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US jails Bahamas festival entrepreneur for six years

AFP logoAFP 11/10/2018

Billy McFarland, the promoter of the failed Fyre Festival in the Bahamas, leaves federal court after pleading guilty to wire fraud charges, Tuesday, March 6, 2018, in New York. © AP Billy McFarland, the promoter of the failed Fyre Festival in the Bahamas, leaves federal court after pleading guilty to wire fraud charges, Tuesday, March 6, 2018, in New York. The entrepreneur behind a luxury music festival in the Bahamas that collapsed in chaos in 2017 was sentenced to six years in prison by a US judge on Thursday after admitting fraud.

Billy McFarland, 26, was the force behind the Fyre Festival, which billed itself as the ultimate upscale getaway amid a fast-growing market for music events.

Hundreds of partygoers headed to the Bahamas, some paying more than $100,000 each, but instead found tents that wouldn't have looked out of place in relief camps and cuisine that was just rudimentary sandwiches.

The government of the Bahamas, where tourism is the largest industry, apologized over the disastrous Fyre Festival and assisted in evacuations, but stressed it was not involved directly in the event © Provided by AFP The government of the Bahamas, where tourism is the largest industry, apologized over the disastrous Fyre Festival and assisted in evacuations, but stressed it was not involved directly in the event "Today, McFarland found out the hard way that empty promises don't lead to jet-setting, champagne and extravagant parties -- they lead to federal prison," said US Attorney for Manhattan, Geoffrey Berman.

The New Yorker admitted wire fraud, bank fraud and making false statements in a two-pronged plea in March and July. Had he gone to trial and been convicted, he could have faced 20 years in prison.

In addition to his jail time, he was ordered to forfeit $26 million.

Related gallery: News in pictures (Provided by Reuters)

Prosecutors said McFarland repeatedly misrepresented himself to build his Fyre Media tech company and the ill-fated festival.

He falsified statements to show investors that his company earned millions of dollars from April 2016 and February 2017 through talent bookings, which in reality has grossed just $57,443, prosecutors said.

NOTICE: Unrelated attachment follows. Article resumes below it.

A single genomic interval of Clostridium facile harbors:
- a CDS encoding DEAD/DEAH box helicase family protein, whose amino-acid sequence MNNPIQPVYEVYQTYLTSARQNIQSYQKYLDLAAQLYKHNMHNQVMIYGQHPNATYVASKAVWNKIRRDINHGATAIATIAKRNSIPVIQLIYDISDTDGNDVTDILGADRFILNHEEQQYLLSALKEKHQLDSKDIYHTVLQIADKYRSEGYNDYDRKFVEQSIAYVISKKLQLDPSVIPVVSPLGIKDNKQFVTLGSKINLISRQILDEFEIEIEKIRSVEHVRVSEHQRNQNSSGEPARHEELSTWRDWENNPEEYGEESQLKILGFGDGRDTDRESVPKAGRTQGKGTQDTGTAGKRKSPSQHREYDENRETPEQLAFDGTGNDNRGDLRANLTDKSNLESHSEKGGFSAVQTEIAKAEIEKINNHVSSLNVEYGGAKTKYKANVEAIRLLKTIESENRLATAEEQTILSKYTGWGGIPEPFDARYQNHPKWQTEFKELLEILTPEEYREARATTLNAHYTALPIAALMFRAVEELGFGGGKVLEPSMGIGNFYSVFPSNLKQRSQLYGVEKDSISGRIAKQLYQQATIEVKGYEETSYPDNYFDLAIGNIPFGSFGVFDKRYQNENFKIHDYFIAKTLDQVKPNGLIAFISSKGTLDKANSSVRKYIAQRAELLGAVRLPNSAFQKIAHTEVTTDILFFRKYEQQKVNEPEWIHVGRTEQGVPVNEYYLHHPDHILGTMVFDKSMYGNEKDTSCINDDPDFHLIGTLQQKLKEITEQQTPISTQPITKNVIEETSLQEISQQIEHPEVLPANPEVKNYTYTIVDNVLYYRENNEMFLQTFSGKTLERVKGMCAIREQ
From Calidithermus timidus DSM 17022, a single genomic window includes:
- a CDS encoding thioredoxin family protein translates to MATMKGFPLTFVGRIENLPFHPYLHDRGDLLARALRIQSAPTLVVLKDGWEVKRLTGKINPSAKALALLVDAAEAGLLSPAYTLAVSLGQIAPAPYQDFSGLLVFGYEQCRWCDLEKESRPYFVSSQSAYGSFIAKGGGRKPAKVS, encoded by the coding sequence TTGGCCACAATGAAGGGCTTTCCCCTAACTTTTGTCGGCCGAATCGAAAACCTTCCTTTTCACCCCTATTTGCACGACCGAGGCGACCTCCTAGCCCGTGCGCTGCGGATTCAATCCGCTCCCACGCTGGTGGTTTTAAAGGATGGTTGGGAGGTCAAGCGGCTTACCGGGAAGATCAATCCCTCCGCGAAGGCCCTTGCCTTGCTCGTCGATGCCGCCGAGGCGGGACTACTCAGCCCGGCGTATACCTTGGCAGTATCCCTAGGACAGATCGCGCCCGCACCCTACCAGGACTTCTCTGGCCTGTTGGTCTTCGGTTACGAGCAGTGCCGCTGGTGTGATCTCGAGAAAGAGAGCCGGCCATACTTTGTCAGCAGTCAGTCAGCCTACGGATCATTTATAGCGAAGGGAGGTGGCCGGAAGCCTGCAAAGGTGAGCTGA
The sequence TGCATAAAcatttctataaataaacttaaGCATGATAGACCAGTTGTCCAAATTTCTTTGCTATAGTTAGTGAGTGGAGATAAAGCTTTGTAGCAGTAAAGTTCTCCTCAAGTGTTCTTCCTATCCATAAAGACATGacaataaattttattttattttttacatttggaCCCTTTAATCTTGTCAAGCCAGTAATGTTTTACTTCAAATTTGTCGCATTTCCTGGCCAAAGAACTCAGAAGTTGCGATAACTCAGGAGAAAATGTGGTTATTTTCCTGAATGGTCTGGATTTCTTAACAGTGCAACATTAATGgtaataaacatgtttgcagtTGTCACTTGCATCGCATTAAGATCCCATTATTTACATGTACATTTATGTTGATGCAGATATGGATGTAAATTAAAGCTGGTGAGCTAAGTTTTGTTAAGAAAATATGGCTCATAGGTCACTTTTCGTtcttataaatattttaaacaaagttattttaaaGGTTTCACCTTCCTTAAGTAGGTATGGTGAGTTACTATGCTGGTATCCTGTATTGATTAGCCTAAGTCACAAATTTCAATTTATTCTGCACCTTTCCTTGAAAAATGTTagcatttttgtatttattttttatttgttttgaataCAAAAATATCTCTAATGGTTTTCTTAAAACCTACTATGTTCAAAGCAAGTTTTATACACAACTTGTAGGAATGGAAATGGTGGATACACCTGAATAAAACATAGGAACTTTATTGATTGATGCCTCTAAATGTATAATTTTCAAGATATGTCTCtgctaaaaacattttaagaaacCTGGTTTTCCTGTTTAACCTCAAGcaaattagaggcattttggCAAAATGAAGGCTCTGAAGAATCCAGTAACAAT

The US Attorney's office said that at least 80 investors fell victim to his scheme, losing more than $24 million.

McFarland also falsely boasted about Magnises, a credit card and private club geared at millennials, prosecutors said.

He told investors that he sold Magnises for $40 million while in truth no sale had taken place, they said.

In the first damages awarded, a judge in North Carolina earlier this year handed two fans each $1.5 million in compensation, plus $1 million each in punitive damages, far more than the minimum sought.

Seth Crossno and Mark Thompson said that they shelled out $13,000 with a promise of exclusive accommodation on a private island but instead wound up in a relief camp-style tent and left when they felt unsafe.

Numerous festival-goers posted pictures on social media of shambolic scenes, leading to online mockery of the high prices many had paid.

The Fyre Festival was abruptly canceled and attendees evacuated, leading to online mockery of many of the young fans who had bought into the advertising of the event as a uniquely high-end music party.

The government of the Bahamas, a country of more than 700 islands where tourism is the largest industry, apologized and assisted in evacuations -- but stressed it was not involved directly in the event. 

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